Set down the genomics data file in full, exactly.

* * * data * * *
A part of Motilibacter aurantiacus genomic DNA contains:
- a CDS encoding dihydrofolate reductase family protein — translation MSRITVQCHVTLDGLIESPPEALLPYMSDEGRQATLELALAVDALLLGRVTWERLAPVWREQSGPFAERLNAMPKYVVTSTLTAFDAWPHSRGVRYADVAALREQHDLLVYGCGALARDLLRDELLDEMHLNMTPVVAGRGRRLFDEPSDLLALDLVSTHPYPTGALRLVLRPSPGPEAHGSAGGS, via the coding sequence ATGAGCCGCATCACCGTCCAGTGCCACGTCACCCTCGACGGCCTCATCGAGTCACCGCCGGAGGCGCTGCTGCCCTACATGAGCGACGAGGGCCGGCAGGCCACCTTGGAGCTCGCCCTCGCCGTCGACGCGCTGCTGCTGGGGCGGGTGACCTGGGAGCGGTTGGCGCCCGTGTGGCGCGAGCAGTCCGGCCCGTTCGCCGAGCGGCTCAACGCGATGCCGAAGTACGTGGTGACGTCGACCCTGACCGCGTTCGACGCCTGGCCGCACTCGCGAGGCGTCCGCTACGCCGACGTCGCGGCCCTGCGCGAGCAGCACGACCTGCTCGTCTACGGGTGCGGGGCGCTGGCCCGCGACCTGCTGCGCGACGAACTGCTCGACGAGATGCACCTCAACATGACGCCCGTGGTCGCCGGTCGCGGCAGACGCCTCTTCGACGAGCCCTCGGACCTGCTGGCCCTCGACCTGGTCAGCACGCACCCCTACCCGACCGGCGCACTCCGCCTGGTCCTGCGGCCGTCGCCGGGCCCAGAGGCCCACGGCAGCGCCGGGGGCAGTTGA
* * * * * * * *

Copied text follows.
A part of Motilibacter aurantiacus genomic DNA contains:
- a CDS encoding dihydrofolate reductase family protein — translation MSRITVQCHVTLDGLIESPPEALLPYMSDEGRQATLELALAVDALLLGRVTWERLAPVWREQSGPFAERLNAMPKYVVTSTLTAFDAWPHSRGVRYADVAALREQHDLLVYGCGALARDLLRDELLDEMHLNMTPVVAGRGRRLFDEPSDLLALDLVSTHPYPTGALRLVLRPSPGPEAHGSAGGS, via the coding sequence ATGAGCCGCATCACCGTCCAGTGCCACGTCACCCTCGACGGCCTCATCGAGTCACCGCCGGAGGCGCTGCTGCCCTACATGAGCGACGAGGGCCGGCAGGCCACCTTGGAGCTCGCCCTCGCCGTCGACGCGCTGCTGCTGGGGCGGGTGACCTGGGAGCGGTTGGCGCCCGTGTGGCGCGAGCAGTCCGGCCCGTTCGCCGAGCGGCTCAACGCGATGCCGAAGTACGTGGTGACGTCGACCCTGACCGCGTTCGACGCCTGGCCGCACTCGCGAGGCGTCCGCTACGCCGACGTCGCGGCCCTGCGCGAGCAGCACGACCTGCTCGTCTACGGGTGCGGGGCGCTGGCCCGCGACCTGCTGCGCGACGAACTGCTCGACGAGATGCACCTCAACATGACGCCCGTGGTCGCCGGTCGCGGCAGACGCCTCTTCGACGAGCCCTCGGACCTGCTGGCCCTCGACCTGGTCAGCACGCACCCCTACCCGACCGGCGCACTCCGCCTGGTCCTGCGGCCGTCGCCGGGCCCAGAGGCCCACGGCAGCGCCGGGGGCAGTTGA